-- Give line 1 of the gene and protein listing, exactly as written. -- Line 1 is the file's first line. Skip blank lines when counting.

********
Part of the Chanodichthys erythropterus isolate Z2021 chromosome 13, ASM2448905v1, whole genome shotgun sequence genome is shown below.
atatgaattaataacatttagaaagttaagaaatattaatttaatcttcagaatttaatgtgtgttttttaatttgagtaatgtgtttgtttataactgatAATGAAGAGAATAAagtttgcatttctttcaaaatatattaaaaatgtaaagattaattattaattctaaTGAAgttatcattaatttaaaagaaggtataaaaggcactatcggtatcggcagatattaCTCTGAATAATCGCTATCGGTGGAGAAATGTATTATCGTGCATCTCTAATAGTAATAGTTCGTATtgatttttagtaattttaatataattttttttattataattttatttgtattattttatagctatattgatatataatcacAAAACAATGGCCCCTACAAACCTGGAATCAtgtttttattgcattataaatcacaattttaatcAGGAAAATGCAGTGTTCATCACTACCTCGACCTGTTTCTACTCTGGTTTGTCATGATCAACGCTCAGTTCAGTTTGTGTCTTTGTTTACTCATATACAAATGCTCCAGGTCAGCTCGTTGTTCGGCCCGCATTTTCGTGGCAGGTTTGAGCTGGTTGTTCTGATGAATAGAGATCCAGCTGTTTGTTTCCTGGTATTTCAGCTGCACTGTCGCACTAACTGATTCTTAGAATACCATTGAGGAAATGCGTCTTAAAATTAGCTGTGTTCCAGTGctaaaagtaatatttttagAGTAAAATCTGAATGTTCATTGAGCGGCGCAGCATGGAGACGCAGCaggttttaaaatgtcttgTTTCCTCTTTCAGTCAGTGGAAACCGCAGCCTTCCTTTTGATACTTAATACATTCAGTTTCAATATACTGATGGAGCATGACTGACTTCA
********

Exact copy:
Part of the Chanodichthys erythropterus isolate Z2021 chromosome 13, ASM2448905v1, whole genome shotgun sequence genome is shown below.